Fish plus rice equals Bengali, according to one proverb, although there are many other favourite dishes. A typical Bangladeshi meal includes a curry of fish, meat, eggs or vegetables cooked in a spicy sauce, plus yellow lentils called dhal and plain rice or bhat. Spicy kebabs or a meatball and gravy dish known as kofta are popular, as are warm thin flat breads called chapati.
Most ingredients for Bangladeshi food are readily available in Canadian cities. Muslims are forbidden to eat pork and may need to examine food labels to ensure that processed foods are free of pork products. Bangladeshis may wish to find a halal meat store where the meat is butchered and prepared according to Islamic religious guidelines.
Drinking alcohol is also prohibited by religious rules. Sweet milky tea known as chai is popular. Cold drinks include fresh lime sodas and tender coconut water, otherwise known as dub.
Bangladeshi food is often eaten with the fingers. Village people tend to eat that way. Middle-class urban people may or may not use cutlery. It is considered polite and a mark of respect to use the right hand when giving or receiving anything, particularly food. You might hold a glass of water with your left hand, or use both hands to break bread, but food goes into your mouth from your right hand only.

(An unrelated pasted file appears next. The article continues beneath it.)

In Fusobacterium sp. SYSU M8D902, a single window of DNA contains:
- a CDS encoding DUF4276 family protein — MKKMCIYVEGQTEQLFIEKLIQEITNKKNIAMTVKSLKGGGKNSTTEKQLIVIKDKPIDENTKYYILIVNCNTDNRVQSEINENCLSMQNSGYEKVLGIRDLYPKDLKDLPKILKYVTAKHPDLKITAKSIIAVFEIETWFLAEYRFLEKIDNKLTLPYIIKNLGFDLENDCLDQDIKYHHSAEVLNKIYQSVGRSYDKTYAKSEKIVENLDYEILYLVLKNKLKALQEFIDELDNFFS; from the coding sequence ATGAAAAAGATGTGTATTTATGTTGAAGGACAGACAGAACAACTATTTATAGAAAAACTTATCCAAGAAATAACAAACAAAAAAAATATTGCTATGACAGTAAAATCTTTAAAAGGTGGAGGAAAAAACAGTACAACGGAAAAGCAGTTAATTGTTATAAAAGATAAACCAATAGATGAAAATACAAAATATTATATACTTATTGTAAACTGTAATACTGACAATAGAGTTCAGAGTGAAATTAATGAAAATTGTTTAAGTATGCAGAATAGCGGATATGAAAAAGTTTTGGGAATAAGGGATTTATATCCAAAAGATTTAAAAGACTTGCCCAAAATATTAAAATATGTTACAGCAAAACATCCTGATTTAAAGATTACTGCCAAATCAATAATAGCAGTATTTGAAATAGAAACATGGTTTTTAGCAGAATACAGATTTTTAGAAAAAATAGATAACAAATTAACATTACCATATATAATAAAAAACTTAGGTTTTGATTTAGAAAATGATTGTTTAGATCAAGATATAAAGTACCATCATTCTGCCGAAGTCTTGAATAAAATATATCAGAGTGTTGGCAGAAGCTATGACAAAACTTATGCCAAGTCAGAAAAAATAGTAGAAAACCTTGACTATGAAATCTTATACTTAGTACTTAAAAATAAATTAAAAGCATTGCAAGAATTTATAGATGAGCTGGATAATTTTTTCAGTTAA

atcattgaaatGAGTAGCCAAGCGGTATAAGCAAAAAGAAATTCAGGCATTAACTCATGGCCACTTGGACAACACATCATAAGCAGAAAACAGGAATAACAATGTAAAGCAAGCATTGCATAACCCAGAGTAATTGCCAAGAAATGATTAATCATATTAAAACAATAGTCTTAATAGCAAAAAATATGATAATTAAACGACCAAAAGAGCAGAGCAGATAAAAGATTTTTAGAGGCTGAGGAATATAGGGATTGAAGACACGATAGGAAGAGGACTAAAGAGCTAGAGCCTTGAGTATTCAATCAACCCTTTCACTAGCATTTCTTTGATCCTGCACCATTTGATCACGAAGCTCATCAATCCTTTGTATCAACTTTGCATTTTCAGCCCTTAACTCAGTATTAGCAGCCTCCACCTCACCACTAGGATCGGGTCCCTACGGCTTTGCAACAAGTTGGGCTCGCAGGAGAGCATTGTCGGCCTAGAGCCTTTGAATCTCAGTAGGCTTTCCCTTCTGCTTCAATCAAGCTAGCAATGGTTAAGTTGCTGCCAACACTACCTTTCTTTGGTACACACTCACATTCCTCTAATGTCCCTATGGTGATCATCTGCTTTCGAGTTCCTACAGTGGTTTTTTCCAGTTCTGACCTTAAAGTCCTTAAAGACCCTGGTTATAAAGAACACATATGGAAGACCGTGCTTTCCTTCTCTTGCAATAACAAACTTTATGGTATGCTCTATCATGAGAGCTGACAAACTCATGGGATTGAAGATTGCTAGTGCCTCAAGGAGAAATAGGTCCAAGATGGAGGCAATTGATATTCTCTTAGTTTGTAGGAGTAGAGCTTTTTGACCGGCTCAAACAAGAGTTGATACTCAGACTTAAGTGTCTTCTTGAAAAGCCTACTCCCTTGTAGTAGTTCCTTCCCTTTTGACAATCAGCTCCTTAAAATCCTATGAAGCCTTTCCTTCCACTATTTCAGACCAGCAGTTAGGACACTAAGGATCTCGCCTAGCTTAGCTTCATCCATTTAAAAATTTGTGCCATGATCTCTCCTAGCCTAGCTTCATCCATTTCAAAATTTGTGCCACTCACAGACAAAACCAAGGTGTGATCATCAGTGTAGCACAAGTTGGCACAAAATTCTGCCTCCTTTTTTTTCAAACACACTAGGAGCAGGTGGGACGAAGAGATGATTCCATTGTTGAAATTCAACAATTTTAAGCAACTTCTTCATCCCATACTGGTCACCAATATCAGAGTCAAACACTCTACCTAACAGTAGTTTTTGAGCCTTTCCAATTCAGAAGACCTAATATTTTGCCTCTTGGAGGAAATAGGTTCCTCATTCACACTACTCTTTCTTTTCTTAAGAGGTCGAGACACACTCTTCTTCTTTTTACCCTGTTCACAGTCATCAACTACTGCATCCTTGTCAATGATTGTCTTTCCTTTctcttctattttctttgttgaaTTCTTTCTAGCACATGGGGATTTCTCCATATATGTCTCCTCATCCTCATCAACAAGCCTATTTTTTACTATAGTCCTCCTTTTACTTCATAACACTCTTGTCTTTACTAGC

Local desserts are a dream for those with a sweet tooth. Many are creamy, laced with sugar and flavoured with nuts, saffron or cinnamon. One of the most popular is a sweet rice pudding called kheer. A Bangladeshi family would prepare this treat for holidays or to welcome guests on a special occasion. Generally speaking, rural people may follow traditional customs more closely and middle-class city people may interpret them more liberally. It is important to be sensitive to your Bangladeshi friends.